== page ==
Rachel Cunliffe links my triple-lock pension with “working people’s misery”. I have always linked it with 30 years of paying national insurance.
Keep on giving
The human is a creature born into a herd, like a lion born into a pride. The human who seeks a solitary life is the exception either because of the unusual genes they have inherited or because of the environment in which they have grown up. Such is the hermit whose “companion” is his God, or Charlene Swankie, mentioned by Megan Nolan (Lines of Dissent, 25 June), who has had to compensate by using her imagination to fill the gap in her life.
A close relationship requires a payment. Nolan calls it a reduction in your “essential self” in return for avoiding loneliness, but the reward is far more than that. Happiness comes from giving. When we give away money, our purse is lighter and our lives are happier. When we deny ourselves for the benefit of another, it is we who benefit most.
Maureen Lamb (age 94)
Pardon my Dutch
Michael Meadowcroft objects to Rachel Cunliffe’s light treatment of swearing (Correspondence, 25 June), but surely it’s the force and intent with which a word is uttered, rather than its etymology, that shocks, disturbs or offends.
The C-word (likely from the proto-Germanic “kunton”) is one of our oldest anatomical descriptors. It was used by our foremothers simply to refer to their genitalia. Patriarchal, academic-elitist culture – which used “genitalia” instead of “c***” and “faeces” instead of “shit” – is the reason this word is considered perverse.
The Dutch have already assimilated the C-word (kut) into conversational speech such as kutweer (miserable weather) and kutdag (bad day). Not perfect – but far removed from its etymology.
Janey and Darius Hulme
It was very good to have Matthew Engel’s portrait of the wonderful Sydney Smith (The Critics, 25 June). Two more points should be mentioned. First, Smith’s excoriating attacks on British policy in Ireland and many of the policies in operation at the time, such as game laws. His fabulous wit was but the surface play of a profound moral passion against cruelty in all its forms. Unusually, he was able to produce biting satire without malice. Second, admitting to severe depression, he produced a practical way of coping with it in the form of his 20 pieces of advice to Lady Georgiana Morpeth. These include: “Short views of human life – not further than dinner and tea”; “Keep good blazing fires”; and “Don’t expect too much from human life – a sorry business at the best” – the last a rather strange view for a clergyman to hold.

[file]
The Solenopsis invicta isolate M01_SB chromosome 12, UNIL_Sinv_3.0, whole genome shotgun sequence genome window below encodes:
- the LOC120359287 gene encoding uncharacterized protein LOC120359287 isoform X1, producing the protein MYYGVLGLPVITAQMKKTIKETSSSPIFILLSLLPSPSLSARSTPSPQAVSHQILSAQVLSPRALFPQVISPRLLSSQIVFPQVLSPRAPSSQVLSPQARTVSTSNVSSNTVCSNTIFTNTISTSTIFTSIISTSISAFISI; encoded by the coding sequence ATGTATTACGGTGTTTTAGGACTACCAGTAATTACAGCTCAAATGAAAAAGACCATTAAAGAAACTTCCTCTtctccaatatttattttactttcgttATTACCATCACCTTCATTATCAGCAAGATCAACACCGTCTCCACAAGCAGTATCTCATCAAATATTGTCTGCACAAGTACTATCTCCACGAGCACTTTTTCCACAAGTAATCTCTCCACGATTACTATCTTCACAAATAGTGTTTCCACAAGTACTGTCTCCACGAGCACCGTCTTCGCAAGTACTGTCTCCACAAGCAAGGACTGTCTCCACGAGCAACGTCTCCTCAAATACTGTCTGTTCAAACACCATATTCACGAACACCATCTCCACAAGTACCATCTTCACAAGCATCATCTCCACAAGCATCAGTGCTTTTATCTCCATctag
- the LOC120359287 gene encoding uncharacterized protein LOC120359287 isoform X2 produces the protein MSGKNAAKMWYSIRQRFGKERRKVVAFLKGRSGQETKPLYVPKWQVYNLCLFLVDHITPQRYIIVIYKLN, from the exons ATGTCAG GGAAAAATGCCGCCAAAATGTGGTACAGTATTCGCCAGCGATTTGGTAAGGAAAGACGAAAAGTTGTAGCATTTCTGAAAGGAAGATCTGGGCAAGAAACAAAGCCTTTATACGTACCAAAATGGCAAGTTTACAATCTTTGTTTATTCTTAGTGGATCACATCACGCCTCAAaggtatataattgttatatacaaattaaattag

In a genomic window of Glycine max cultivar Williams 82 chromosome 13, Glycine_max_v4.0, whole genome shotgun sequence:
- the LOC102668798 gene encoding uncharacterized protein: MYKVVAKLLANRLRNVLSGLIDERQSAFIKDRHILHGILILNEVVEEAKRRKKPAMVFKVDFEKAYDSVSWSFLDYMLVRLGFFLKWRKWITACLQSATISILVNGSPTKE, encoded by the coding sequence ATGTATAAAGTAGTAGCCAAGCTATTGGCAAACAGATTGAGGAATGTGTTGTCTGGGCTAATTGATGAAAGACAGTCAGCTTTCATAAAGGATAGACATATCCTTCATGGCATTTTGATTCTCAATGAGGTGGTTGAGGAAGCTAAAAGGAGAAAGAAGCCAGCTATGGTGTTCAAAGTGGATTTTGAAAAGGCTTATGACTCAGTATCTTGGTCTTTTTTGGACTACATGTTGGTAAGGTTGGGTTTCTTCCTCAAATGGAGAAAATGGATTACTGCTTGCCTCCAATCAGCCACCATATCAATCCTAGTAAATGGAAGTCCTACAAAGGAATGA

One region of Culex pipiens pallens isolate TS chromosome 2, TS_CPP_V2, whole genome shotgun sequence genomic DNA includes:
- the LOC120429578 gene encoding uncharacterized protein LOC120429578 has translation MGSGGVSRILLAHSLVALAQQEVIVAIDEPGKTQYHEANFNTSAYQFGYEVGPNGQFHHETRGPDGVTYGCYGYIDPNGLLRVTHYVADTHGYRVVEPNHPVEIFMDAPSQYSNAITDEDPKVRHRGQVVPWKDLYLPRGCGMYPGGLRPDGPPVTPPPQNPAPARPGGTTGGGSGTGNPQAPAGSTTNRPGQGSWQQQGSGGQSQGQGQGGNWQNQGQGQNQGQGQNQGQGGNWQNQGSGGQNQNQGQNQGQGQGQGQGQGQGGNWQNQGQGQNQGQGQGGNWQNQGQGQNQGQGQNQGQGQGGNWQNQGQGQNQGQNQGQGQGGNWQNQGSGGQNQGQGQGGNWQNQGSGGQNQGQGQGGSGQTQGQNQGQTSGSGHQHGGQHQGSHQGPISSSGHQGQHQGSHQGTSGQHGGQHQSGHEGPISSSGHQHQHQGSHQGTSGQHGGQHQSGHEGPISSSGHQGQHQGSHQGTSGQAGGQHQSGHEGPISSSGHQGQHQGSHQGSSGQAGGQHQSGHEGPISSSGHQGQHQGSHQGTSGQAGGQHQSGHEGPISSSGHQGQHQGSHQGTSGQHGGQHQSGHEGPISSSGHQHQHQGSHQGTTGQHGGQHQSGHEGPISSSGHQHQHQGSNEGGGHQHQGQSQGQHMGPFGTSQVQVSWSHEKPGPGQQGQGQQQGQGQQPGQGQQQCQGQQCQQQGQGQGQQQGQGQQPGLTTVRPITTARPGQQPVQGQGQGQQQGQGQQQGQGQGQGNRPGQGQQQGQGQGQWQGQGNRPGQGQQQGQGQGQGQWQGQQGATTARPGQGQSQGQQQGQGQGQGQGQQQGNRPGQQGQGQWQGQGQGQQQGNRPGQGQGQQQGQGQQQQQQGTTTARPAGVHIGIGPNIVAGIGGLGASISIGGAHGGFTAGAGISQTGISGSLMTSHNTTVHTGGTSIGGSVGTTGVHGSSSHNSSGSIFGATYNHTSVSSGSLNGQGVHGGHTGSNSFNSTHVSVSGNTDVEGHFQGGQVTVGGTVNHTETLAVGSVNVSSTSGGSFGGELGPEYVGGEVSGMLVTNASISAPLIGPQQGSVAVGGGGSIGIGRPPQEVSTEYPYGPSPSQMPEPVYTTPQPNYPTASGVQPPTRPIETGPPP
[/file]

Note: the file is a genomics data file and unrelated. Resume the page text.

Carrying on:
Fields of purple
Spencer Gore’s depiction of purple fields outside Letchworth may be a memory of France, but the local landscape at the time was full of lavender fields, and a lavender farm still flourishes in the area (The Greats Outdoors, 25 June). What is more surprising is the sky. Could these colours and shapes be a reflection of Gore’s delight in what he found while living in the first Garden City? The ideals for a shared life were taking form around him and were among the most progressive of the time. Gore’s 23 paintings in his short stay perhaps reflect something of this excitement.